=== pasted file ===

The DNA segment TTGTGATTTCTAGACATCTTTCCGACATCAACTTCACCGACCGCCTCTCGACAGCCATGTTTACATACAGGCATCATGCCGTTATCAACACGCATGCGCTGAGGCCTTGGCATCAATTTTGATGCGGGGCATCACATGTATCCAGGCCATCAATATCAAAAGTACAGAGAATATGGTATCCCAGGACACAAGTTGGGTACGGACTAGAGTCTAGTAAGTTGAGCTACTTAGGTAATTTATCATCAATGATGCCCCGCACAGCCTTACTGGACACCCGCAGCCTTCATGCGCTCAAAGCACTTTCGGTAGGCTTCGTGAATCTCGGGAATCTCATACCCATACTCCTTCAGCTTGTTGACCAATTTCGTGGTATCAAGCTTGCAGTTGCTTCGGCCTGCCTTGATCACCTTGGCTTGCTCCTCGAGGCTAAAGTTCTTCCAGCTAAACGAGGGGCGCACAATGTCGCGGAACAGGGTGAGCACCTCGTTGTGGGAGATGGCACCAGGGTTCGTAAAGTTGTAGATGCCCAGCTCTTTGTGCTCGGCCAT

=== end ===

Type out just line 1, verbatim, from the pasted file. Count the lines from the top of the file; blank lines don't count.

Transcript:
The DNA segment TTGTGATTTCTAGACATCTTTCCGACATCAACTTCACCGACCGCCTCTCGACAGCCATGTTTACATACAGGCATCATGCCGTTATCAACACGCATGCGCTGAGGCCTTGGCATCAATTTTGATGCGGGGCATCACATGTATCCAGGCCATCAATATCAAAAGTACAGAGAATATGGTATCCCAGGACACAAGTTGGGTACGGACTAGAGTCTAGTAAGTTGAGCTACTTAGGTAATTTATCATCAATGATGCCCCGCACAGCCTTACTGGACACCCGCAGCCTTCATGCGCTCAAAGCACTTTCGGTAGGCTTCGTGAATCTCGGGAATCTCATACCCATACTCCTTCAGCTTGTTGACCAATTTCGTGGTATCAAGCTTGCAGTTGCTTCGGCCTGCCTTGATCACCTTGGCTTGCTCCTCGAGGCTAAAGTTCTTCCAGCTAAACGAGGGGCGCACAATGTCGCGGAACAGGGTGAGCACCTCGTTGTGGGAGATGGCACCAGGGTTCGTAAAGTTGTAGATGCCCAGCTCTTTGTGCTCGGCCAT